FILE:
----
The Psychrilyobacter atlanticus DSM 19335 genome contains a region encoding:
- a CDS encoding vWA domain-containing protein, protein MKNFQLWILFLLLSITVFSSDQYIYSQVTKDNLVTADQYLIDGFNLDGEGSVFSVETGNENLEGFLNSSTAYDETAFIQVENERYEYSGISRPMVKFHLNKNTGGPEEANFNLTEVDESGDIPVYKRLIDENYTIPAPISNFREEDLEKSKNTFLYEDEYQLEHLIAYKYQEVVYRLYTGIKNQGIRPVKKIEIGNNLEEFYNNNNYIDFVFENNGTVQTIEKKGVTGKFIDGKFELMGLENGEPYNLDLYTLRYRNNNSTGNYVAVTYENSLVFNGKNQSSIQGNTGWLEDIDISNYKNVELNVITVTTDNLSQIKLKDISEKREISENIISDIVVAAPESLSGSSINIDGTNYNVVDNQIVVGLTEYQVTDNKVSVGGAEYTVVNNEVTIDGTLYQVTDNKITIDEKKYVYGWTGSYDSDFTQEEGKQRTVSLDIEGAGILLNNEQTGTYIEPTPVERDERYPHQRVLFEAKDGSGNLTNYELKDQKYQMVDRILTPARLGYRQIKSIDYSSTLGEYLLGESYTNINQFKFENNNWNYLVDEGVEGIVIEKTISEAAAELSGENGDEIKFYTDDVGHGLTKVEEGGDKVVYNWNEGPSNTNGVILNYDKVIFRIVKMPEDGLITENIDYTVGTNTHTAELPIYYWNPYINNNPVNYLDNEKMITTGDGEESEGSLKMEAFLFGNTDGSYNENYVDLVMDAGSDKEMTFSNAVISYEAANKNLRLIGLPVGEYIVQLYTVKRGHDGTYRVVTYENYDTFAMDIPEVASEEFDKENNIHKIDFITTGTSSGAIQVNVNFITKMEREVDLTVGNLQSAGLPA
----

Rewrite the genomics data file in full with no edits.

The Psychrilyobacter atlanticus DSM 19335 genome contains a region encoding:
- a CDS encoding vWA domain-containing protein, protein MKNFQLWILFLLLSITVFSSDQYIYSQVTKDNLVTADQYLIDGFNLDGEGSVFSVETGNENLEGFLNSSTAYDETAFIQVENERYEYSGISRPMVKFHLNKNTGGPEEANFNLTEVDESGDIPVYKRLIDENYTIPAPISNFREEDLEKSKNTFLYEDEYQLEHLIAYKYQEVVYRLYTGIKNQGIRPVKKIEIGNNLEEFYNNNNYIDFVFENNGTVQTIEKKGVTGKFIDGKFELMGLENGEPYNLDLYTLRYRNNNSTGNYVAVTYENSLVFNGKNQSSIQGNTGWLEDIDISNYKNVELNVITVTTDNLSQIKLKDISEKREISENIISDIVVAAPESLSGSSINIDGTNYNVVDNQIVVGLTEYQVTDNKVSVGGAEYTVVNNEVTIDGTLYQVTDNKITIDEKKYVYGWTGSYDSDFTQEEGKQRTVSLDIEGAGILLNNEQTGTYIEPTPVERDERYPHQRVLFEAKDGSGNLTNYELKDQKYQMVDRILTPARLGYRQIKSIDYSSTLGEYLLGESYTNINQFKFENNNWNYLVDEGVEGIVIEKTISEAAAELSGENGDEIKFYTDDVGHGLTKVEEGGDKVVYNWNEGPSNTNGVILNYDKVIFRIVKMPEDGLITENIDYTVGTNTHTAELPIYYWNPYINNNPVNYLDNEKMITTGDGEESEGSLKMEAFLFGNTDGSYNENYVDLVMDAGSDKEMTFSNAVISYEAANKNLRLIGLPVGEYIVQLYTVKRGHDGTYRVVTYENYDTFAMDIPEVASEEFDKENNIHKIDFITTGTSSGAIQVNVNFITKMEREVDLTVGNLQSAGLPA